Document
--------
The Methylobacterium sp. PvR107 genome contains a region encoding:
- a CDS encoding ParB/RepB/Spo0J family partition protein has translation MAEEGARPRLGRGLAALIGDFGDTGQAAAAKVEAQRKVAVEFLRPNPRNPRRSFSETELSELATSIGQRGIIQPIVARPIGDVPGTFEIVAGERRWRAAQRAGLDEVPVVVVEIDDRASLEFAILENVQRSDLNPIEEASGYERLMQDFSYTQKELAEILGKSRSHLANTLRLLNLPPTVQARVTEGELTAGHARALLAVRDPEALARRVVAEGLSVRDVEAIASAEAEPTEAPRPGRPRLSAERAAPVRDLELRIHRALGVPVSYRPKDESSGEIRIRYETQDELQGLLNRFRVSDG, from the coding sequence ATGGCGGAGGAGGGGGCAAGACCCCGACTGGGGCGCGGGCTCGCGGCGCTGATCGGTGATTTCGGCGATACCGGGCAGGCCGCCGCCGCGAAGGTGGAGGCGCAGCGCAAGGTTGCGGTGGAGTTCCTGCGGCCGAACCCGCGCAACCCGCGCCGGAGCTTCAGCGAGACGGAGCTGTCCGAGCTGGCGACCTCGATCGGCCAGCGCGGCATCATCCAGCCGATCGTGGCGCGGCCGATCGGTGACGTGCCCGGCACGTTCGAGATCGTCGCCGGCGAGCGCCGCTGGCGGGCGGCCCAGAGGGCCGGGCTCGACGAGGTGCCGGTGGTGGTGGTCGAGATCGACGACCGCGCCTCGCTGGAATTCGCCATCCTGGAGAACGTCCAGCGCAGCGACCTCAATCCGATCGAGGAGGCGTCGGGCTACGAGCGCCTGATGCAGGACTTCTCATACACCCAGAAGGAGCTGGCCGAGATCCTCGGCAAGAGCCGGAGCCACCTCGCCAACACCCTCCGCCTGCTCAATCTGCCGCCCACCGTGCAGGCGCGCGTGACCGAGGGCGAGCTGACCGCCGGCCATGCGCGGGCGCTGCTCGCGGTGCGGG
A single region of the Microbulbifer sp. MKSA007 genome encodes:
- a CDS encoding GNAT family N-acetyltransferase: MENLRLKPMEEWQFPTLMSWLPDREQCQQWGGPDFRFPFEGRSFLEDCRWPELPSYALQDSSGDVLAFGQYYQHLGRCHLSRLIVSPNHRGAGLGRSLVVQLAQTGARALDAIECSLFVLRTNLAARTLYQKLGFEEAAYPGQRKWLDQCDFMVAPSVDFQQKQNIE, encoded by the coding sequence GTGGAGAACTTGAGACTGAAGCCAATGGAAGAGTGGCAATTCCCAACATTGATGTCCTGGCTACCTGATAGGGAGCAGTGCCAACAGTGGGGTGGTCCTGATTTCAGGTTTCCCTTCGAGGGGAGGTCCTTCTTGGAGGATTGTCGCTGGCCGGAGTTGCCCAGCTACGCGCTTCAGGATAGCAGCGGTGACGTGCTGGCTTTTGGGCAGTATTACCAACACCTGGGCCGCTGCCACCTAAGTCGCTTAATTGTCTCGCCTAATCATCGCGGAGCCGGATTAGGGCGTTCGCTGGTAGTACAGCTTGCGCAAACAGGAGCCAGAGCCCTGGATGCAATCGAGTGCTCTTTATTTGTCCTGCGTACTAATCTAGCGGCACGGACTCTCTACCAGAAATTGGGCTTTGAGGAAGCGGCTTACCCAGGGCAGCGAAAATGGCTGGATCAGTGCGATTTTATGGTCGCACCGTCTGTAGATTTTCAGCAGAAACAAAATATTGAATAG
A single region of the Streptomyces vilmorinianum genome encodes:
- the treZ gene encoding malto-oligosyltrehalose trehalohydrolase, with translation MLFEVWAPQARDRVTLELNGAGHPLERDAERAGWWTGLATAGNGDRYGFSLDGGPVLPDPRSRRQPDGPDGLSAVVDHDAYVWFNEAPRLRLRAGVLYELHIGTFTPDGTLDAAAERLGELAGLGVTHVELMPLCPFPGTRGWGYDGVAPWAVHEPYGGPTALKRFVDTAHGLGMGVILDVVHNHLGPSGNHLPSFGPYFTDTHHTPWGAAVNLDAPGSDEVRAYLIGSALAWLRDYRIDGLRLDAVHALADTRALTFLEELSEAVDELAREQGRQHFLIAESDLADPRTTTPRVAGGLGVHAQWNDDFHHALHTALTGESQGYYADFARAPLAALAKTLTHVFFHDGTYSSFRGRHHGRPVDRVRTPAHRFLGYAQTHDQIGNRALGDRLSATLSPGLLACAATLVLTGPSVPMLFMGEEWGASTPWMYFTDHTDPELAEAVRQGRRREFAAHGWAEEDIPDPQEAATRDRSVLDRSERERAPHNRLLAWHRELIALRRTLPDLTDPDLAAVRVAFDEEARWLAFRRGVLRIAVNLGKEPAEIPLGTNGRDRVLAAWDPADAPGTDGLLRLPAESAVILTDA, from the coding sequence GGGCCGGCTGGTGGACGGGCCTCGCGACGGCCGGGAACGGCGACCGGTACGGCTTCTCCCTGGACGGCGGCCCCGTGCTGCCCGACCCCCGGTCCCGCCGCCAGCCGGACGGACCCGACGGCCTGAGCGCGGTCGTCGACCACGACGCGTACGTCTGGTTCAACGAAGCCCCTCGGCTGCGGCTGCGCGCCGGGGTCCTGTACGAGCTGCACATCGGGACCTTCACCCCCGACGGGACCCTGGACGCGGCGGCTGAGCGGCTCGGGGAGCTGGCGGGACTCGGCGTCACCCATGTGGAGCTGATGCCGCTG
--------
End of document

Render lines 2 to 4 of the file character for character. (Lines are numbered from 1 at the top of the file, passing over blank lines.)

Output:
- a CDS encoding ParB/RepB/Spo0J family partition protein has translation MAEEGARPRLGRGLAALIGDFGDTGQAAAAKVEAQRKVAVEFLRPNPRNPRRSFSETELSELATSIGQRGIIQPIVARPIGDVPGTFEIVAGERRWRAAQRAGLDEVPVVVVEIDDRASLEFAILENVQRSDLNPIEEASGYERLMQDFSYTQKELAEILGKSRSHLANTLRLLNLPPTVQARVTEGELTAGHARALLAVRDPEALARRVVAEGLSVRDVEAIASAEAEPTEAPRPGRPRLSAERAAPVRDLELRIHRALGVPVSYRPKDESSGEIRIRYETQDELQGLLNRFRVSDG, from the coding sequence ATGGCGGAGGAGGGGGCAAGACCCCGACTGGGGCGCGGGCTCGCGGCGCTGATCGGTGATTTCGGCGATACCGGGCAGGCCGCCGCCGCGAAGGTGGAGGCGCAGCGCAAGGTTGCGGTGGAGTTCCTGCGGCCGAACCCGCGCAACCCGCGCCGGAGCTTCAGCGAGACGGAGCTGTCCGAGCTGGCGACCTCGATCGGCCAGCGCGGCATCATCCAGCCGATCGTGGCGCGGCCGATCGGTGACGTGCCCGGCACGTTCGAGATCGTCGCCGGCGAGCGCCGCTGGCGGGCGGCCCAGAGGGCCGGGCTCGACGAGGTGCCGGTGGTGGTGGTCGAGATCGACGACCGCGCCTCGCTGGAATTCGCCATCCTGGAGAACGTCCAGCGCAGCGACCTCAATCCGATCGAGGAGGCGTCGGGCTACGAGCGCCTGATGCAGGACTTCTCATACACCCAGAAGGAGCTGGCCGAGATCCTCGGCAAGAGCCGGAGCCACCTCGCCAACACCCTCCGCCTGCTCAATCTGCCGCCCACCGTGCAGGCGCGCGTGACCGAGGGCGAGCTGACCGCCGGCCATGCGCGGGCGCTGCTCGCGGTGCGGG
A single region of the Microbulbifer sp. MKSA007 genome encodes:
- a CDS encoding GNAT family N-acetyltransferase: MENLRLKPMEEWQFPTLMSWLPDREQCQQWGGPDFRFPFEGRSFLEDCRWPELPSYALQDSSGDVLAFGQYYQHLGRCHLSRLIVSPNHRGAGLGRSLVVQLAQTGARALDAIECSLFVLRTNLAARTLYQKLGFEEAAYPGQRKWLDQCDFMVAPSVDFQQKQNIE, encoded by the coding sequence GTGGAGAACTTGAGACTGAAGCCAATGGAAGAGTGGCAATTCCCAACATTGATGTCCTGGCTACCTGATAGGGAGCAGTGCCAACAGTGGGGTGGTCCTGATTTCAGGTTTCCCTTCGAGGGGAGGTCCTTCTTGGAGGATTGTCGCTGGCCGGAGTTGCCCAGCTACGCGCTTCAGGATAGCAGCGGTGACGTGCTGGCTTTTGGGCAGTATTACCAACACCTGGGCCGCTGCCACCTAAGTCGCTTAATTGTCTCGCCTAATCATCGCGGAGCCGGATTAGGGCGTTCGCTGGTAGTACAGCTTGCGCAAACAGGAGCCAGAGCCCTGGATGCAATCGAGTGCTCTTTATTTGTCCTGCGTACTAATCTAGCGGCACGGACTCTCTACCAGAAATTGGGCTTTGAGGAAGCGGCTTACCCAGGGCAGCGAAAATGGCTGGATCAGTGCGATTTTATGGTCGCACCGTCTGTAGATTTTCAGCAGAAACAAAATATTGAATAG